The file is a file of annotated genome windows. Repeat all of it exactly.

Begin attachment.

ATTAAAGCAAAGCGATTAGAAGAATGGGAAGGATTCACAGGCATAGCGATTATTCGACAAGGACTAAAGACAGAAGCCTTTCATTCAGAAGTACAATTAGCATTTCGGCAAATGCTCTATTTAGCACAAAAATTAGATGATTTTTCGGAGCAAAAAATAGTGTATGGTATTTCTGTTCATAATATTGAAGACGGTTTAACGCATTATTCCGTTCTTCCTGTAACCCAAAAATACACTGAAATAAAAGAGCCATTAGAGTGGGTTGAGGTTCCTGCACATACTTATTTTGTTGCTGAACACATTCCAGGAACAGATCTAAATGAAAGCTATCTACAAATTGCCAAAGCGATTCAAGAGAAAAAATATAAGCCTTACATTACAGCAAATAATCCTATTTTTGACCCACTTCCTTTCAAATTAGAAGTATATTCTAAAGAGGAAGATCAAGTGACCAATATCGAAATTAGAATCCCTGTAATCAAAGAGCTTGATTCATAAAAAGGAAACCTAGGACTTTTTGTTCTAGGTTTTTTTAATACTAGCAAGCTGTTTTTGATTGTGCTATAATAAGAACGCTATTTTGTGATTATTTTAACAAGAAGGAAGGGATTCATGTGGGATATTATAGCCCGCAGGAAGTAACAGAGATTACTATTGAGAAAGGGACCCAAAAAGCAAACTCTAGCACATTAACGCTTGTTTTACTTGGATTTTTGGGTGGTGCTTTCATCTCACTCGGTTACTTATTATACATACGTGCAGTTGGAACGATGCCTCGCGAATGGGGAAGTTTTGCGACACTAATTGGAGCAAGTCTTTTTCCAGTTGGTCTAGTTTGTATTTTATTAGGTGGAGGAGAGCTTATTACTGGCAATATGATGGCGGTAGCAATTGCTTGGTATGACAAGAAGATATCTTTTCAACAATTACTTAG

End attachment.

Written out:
ATTAAAGCAAAGCGATTAGAAGAATGGGAAGGATTCACAGGCATAGCGATTATTCGACAAGGACTAAAGACAGAAGCCTTTCATTCAGAAGTACAATTAGCATTTCGGCAAATGCTCTATTTAGCACAAAAATTAGATGATTTTTCGGAGCAAAAAATAGTGTATGGTATTTCTGTTCATAATATTGAAGACGGTTTAACGCATTATTCCGTTCTTCCTGTAACCCAAAAATACACTGAAATAAAAGAGCCATTAGAGTGGGTTGAGGTTCCTGCACATACTTATTTTGTTGCTGAACACATTCCAGGAACAGATCTAAATGAAAGCTATCTACAAATTGCCAAAGCGATTCAAGAGAAAAAATATAAGCCTTACATTACAGCAAATAATCCTATTTTTGACCCACTTCCTTTCAAATTAGAAGTATATTCTAAAGAGGAAGATCAAGTGACCAATATCGAAATTAGAATCCCTGTAATCAAAGAGCTTGATTCATAAAAAGGAAACCTAGGACTTTTTGTTCTAGGTTTTTTTAATACTAGCAAGCTGTTTTTGATTGTGCTATAATAAGAACGCTATTTTGTGATTATTTTAACAAGAAGGAAGGGATTCATGTGGGATATTATAGCCCGCAGGAAGTAACAGAGATTACTATTGAGAAAGGGACCCAAAAAGCAAACTCTAGCACATTAACGCTTGTTTTACTTGGATTTTTGGGTGGTGCTTTCATCTCACTCGGTTACTTATTATACATACGTGCAGTTGGAACGATGCCTCGCGAATGGGGAAGTTTTGCGACACTAATTGGAGCAAGTCTTTTTCCAGTTGGTCTAGTTTGTATTTTATTAGGTGGAGGAGAGCTTATTACTGGCAATATGATGGCGGTAGCAATTGCTTGGTATGACAAGAAGATATCTTTTCAACAATTACTTAG